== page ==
The Control Engineer’s Guide to Amazon AWS – Part 1

The Control Engineer's Guide to AWS - Part 1

It’s not news that Amazon AWS is a growing presence on factory floors across the globe. Many companies now store factory floor data in the AWS cloud, use AWS servers to deploy reporting and monitoring applications, network tools to build scalable and on-demand networks, cloud-based computing services to do analytics, and one or more of the many other services offered by AWS.

But AWS is only one small part of the goliath known as Amazon. This article examines the major components of the AWS portion of the Amazon organization and looks at how AWS came to be and where it fits into that organization.

Before we get into AWS, let’s take a quick look at where it all started: e-commerce.


Amazon e-commerce is where it all started. A simple online bookstore that grew into this juggernaut of a company. How big is the e-commerce portion of Amazon? Is it the overwhelming goliath that its competitors and detractors say it is? Or, as the company says, is it just a large company that’s a relatively small player in retail as a whole? Unfortunately, it’s not as clear cut as you might think.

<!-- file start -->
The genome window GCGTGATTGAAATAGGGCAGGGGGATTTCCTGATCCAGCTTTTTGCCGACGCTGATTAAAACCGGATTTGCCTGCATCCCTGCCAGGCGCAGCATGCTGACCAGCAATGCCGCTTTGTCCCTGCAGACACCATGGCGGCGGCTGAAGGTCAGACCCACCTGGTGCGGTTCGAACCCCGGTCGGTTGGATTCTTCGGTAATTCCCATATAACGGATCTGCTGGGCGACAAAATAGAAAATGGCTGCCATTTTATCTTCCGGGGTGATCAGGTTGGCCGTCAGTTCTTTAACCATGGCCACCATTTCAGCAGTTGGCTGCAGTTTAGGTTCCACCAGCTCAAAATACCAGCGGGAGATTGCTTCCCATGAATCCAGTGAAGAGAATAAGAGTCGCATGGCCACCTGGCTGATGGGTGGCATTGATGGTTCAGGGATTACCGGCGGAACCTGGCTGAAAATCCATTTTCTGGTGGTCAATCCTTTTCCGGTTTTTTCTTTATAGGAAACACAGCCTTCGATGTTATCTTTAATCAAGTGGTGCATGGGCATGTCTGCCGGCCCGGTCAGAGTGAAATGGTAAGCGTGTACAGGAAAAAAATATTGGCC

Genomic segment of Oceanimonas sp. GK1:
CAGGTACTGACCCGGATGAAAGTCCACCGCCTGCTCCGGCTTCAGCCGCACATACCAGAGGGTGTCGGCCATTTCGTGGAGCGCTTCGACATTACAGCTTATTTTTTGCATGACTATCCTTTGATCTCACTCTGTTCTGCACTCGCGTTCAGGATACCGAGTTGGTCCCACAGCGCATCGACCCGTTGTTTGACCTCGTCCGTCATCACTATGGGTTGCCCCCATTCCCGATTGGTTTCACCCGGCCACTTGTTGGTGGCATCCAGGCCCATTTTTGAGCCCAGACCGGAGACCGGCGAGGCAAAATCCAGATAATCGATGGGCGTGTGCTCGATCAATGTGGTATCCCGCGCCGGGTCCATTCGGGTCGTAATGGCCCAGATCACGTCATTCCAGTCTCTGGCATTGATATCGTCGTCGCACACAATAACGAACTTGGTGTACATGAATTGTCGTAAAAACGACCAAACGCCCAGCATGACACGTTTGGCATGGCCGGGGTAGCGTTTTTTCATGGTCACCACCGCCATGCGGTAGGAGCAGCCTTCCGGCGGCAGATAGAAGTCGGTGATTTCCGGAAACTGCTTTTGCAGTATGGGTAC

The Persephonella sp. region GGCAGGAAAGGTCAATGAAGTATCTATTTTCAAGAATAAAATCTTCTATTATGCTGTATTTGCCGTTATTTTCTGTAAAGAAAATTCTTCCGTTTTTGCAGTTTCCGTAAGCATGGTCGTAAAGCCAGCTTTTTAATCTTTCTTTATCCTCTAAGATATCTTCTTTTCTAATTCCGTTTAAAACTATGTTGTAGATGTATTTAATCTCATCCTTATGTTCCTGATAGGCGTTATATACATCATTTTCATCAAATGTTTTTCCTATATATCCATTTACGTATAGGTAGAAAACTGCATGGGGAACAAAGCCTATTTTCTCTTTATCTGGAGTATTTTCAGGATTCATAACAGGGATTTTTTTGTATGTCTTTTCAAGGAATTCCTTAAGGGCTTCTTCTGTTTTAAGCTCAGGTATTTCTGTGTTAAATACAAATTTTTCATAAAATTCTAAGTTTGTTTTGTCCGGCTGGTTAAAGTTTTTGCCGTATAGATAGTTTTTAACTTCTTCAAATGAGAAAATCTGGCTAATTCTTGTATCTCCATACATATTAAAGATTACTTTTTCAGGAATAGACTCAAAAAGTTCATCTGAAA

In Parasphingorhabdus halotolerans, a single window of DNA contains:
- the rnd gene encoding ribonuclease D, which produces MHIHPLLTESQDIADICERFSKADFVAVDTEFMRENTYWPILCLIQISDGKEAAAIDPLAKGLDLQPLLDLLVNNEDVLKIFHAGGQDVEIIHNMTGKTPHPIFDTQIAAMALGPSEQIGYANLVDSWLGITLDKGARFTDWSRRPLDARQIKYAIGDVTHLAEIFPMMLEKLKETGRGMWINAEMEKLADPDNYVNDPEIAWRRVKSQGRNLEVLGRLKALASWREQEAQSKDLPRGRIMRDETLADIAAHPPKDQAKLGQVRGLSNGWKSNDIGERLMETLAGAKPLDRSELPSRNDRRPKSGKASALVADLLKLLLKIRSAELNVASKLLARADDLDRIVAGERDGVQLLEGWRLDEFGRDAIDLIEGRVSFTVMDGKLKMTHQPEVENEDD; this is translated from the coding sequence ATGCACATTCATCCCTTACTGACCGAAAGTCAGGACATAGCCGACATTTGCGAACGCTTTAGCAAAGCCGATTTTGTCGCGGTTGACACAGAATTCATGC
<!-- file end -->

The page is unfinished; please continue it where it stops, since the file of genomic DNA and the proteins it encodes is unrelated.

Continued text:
Amazon is clearly a dominating global retailer. Here’s some unbelievable numbers:

  • Amazon’s revenue in 2021 will be nearly $500 billion dollars! They make nearly $5 million dollars a minute or $79,000 a second. In the time it takes you to read this short article, Amazon will make around a million dollars.
  • More than 4,000 items are sold every minute or about 150 items during the time you read this sentence.
  • They have 150 million Prime subscribers globally. If Amazon Prime users were a country, it would be one of the largest on earth.

But the question is, does it dominate retail or not? Unfortunately, the answer is both yes and no. If you look at overall spending by consumers globally, they do most of their spending, buying the staples of life like housing, food, transportation, healthcare and entertainment, in person. Amazon isn’t much of a player in these areas, which is why the company argues that it isn’t THE dominating global retailer. Not that they aren’t trying to be. Amazon now owns Whole Foods and is working hard to roll out online delivery across the globe. That part of their business is still relatively small but remember, you can quickly go broke betting against Amazon.

The other side of the argument, the one its competitors make, is that Amazon is a massive gorilla overwhelmingly dominating certain retail categories. For example, in books and all kind of electronics, Amazon dominates every category. Is there anyone you know that hasn’t bought a book from Amazon? What about electronics? In these kinds of categories, Amazon has over 50% of sales.